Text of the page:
THIS IS a frivolous book, at times a silly book, and it is easy to see why art folk in New York and especially London have jumped all over it. The late Lord Clark was by far the best and most successful practitioner of >haute vulgarisation of art in our time and all time, both intrinsically better at it and affecting a far wider audience than his only real competitor, Andre Malraux. To have him subjected to Pop-shrink, which is the real content of this book, must seem intolerable. It is bad enough to have the process applied to artists, from Freud on Leonardo on down -- and that's the direction -- but to have it applied also and at great length to one whose only crime has been to write and talk about art more clearly and persuasively than anyone else does seem excessive.
They're right, those trans-Atlantic critics, but all the same, you do go on reading the book. Partly this is the popcorn effect -- you do go on eating it. Partly it's the morbid curiosity we all suffer from -- People magazine is a huge success. But also, like the curate's egg, parts of it are very good.
Lord Clark was surely best-known for his monumental and pioneering television series, Civilisation, and Secrest is suberb at re- creating the tensions generated by the experiment among the experimenters and at explaining the translation of discursive thought into visual thought, which was the heart of that series and the most important reason for its international success.
WHAT SHE is not very good at, indeed hardly tries to do, is explaining how Clark did what he did so well, making great art accessible to millions with no training whatever, just as it was for centuries before another kind of training in our own century made it into a mystery. At that point, which ought to be the heart of this book, Secrest retreats into reciting the superlatives of reviewers everywhere. What ought to be descriptive analysis of descriptive analysis becomes a quote ad.
What is really the heart of this book is a pair of revelations about the private lives of the Clarks which you will not find in his own immeasurably better written two volumes of autobiography. First, Jane Clark was a premature and inadvertent cocaine adddict and, later, a quite advertent drunk, falling down at parties, mucking up the professional life, the works.
Second, Kenneth Clark was a chaser. As soon as World War II took his wife and children off to the country, he began hitting the sack with every woman who came along, and they came along like streetcars, all named "Desire."
Natural talent or acquired taste, he never kicked his habit anymore than Jane kicked hers. There are times in the years in which he gained increasing fame that his private life seems like a Restoration comedy, even a Feydeau farce, with the hero juggling two or three women plus a wife simultaneously, all the while writing serious and excellent books, delivering sold-out lectures and demonstrating irrefutably that, regardless of the closet illiterates who run the American networks, you really can talk sense to a television audience if you do it right.
In Pop-shrink style, Secrest goes to considerable pains to blame the womanizing on the lack of love in her subject's childhood. The principal evidence for that, however -- being shunted off first to a nanny and then to a pre-public school at a very tender age -- applies to the sizeable majority of the British ruling class. The inference is too staggering to contemplate. There are easier explanations, beginning with our old friend, Hogamous, Higamous, Men are polygamous.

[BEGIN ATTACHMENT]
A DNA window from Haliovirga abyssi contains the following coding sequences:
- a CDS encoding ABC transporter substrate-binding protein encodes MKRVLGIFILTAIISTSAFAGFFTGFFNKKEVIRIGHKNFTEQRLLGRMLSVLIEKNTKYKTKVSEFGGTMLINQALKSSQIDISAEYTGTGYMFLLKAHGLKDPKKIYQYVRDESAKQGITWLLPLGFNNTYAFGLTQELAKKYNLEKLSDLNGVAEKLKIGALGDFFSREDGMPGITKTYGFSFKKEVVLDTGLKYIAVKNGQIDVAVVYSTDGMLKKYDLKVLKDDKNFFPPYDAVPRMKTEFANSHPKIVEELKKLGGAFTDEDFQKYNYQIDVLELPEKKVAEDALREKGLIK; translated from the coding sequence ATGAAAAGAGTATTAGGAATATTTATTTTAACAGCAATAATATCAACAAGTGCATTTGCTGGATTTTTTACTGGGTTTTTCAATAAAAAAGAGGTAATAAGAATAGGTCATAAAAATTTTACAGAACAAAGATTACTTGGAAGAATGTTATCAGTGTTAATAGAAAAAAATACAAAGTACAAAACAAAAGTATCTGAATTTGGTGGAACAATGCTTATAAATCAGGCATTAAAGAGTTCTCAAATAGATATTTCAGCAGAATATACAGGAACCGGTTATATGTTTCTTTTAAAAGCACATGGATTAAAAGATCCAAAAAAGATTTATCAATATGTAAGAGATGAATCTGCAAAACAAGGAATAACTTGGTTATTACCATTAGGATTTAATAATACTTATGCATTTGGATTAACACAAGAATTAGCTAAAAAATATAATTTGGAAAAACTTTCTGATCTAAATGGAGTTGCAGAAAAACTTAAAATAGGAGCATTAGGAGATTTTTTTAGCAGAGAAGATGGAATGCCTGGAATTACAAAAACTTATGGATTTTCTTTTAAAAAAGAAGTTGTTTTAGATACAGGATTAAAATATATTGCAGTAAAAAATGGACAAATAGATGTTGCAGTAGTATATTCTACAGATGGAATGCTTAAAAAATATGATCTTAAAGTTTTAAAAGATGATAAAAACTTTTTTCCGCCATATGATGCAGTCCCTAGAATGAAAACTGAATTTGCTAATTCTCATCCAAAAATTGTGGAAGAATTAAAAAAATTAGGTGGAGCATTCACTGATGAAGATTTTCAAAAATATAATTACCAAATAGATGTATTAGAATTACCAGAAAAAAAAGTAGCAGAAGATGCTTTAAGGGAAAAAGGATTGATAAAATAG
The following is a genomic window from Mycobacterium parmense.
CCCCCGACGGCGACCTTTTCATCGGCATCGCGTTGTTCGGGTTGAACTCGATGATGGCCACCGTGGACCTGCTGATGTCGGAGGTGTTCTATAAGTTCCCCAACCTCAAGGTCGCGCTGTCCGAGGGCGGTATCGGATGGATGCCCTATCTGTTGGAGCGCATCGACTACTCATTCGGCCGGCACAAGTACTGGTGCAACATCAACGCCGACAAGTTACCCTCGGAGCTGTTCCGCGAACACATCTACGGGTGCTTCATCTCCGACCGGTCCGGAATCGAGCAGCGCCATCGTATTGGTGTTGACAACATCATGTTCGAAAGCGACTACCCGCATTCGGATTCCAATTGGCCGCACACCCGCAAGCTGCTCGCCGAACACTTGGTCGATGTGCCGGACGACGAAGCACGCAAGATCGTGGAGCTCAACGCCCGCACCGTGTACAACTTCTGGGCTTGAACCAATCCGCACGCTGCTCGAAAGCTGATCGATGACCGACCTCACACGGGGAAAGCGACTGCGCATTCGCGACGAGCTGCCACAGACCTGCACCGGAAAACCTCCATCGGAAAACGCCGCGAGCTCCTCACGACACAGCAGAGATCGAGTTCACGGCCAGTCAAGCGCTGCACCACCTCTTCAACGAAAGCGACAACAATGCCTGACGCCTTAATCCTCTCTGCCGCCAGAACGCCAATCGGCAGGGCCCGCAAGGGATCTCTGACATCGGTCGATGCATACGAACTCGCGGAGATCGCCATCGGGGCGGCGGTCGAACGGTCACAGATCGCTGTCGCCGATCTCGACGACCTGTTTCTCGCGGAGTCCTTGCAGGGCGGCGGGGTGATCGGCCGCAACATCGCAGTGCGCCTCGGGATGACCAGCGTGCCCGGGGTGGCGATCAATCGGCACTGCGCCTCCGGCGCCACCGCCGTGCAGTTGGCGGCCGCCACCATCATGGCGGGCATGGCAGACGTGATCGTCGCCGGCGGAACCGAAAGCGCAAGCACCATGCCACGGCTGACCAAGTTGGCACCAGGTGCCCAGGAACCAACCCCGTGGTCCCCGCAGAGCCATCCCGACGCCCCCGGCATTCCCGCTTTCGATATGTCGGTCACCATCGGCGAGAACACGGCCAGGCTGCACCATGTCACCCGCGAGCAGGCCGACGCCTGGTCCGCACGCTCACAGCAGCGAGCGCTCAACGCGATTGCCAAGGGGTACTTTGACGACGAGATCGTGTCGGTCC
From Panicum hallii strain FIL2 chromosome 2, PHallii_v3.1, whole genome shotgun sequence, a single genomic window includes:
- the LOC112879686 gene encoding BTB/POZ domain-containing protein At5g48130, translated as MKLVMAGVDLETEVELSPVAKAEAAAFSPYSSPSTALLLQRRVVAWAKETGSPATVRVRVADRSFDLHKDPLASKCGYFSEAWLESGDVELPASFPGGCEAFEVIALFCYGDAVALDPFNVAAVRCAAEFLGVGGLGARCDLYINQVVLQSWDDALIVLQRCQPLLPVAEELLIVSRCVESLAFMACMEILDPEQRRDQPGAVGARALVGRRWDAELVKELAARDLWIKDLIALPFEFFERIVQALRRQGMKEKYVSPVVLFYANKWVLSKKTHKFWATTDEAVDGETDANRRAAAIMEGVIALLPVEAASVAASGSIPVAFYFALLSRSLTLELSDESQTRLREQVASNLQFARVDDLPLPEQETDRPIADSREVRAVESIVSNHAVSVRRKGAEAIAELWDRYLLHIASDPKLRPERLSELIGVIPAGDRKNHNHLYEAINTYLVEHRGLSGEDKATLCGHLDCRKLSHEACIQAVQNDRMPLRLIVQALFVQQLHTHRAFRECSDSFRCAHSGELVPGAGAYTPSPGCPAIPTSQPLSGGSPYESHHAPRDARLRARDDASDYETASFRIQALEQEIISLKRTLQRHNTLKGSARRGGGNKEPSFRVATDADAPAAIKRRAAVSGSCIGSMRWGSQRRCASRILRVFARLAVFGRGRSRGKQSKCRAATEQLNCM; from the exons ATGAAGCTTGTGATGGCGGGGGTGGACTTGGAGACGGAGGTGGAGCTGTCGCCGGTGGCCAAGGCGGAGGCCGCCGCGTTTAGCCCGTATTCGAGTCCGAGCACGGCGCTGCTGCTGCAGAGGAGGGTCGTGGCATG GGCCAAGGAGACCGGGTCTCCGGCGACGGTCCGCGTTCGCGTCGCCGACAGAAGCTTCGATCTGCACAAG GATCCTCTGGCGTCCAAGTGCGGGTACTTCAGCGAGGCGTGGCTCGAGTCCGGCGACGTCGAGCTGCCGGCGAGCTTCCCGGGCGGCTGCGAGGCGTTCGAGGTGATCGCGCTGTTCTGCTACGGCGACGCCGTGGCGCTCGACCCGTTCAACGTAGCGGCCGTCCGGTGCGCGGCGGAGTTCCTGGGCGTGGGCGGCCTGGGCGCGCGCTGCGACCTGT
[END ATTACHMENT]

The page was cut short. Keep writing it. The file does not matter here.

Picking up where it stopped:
Secrest has some annoying mannerisms. Calling Clark "K" is okay: everyone did. But much more often she calls him "Kenneth Clark." In fiction you can do that to good effect, as Mann did in the The Magic Mountain, but with real people it sounds pointlessly pompous.
She's also pointlessly subjunctive a lot and occasionally raises false expectations: early on we learn that Clark's father was "the man who broke the bank at Monte Carlo." In fact we learn it twice, but we never learn when, with whom, how, or even if: she could have simply meant he was very lucky, not that, as the old song goes, he "walked along the Bois-de-Boulogne with an independent air." And, on the other hand, she can be unnecessarily instructive: "Dante Alighieri" (who needs "Alighieri" even less than Clark needs "Kenneth") is dutifully identified as "the fourteenth century Florentine poet." Oh! that's what he was. (Incidentally, Dante was at least as much a 13th-14th century man as Turner was "eighteenth/nineteenth," as he is here identified.)
If you have read all of Clark's books, seen Civilisation a couple of times and still want more, you can learn a good deal from Secrest: the details of the brawls at the National Gallery in London, the World War II British arts projects which led directly to the flourishing of the performing arts in a Britain otherwise in a state of decline ever since, other notes in the institutional art history of our time.
If, on the other hand, you have not read his books, you will profit immensely from reading them instead of this -- especially, in my view, Landscape Into Art in the revised edition of 1976, The Nude, available in paper, and >Piero della Francesca.
As a general antidote to this approach to biography, try to find The Personalist Heresy by C. S. Lewis, written by him as a scholar, not a theological sci-fi celebrity. It is a refutation of E.W.M. Tillyard's landmark book on Milton and powerfully presses the point that the works are hat count, not the life, however titillating.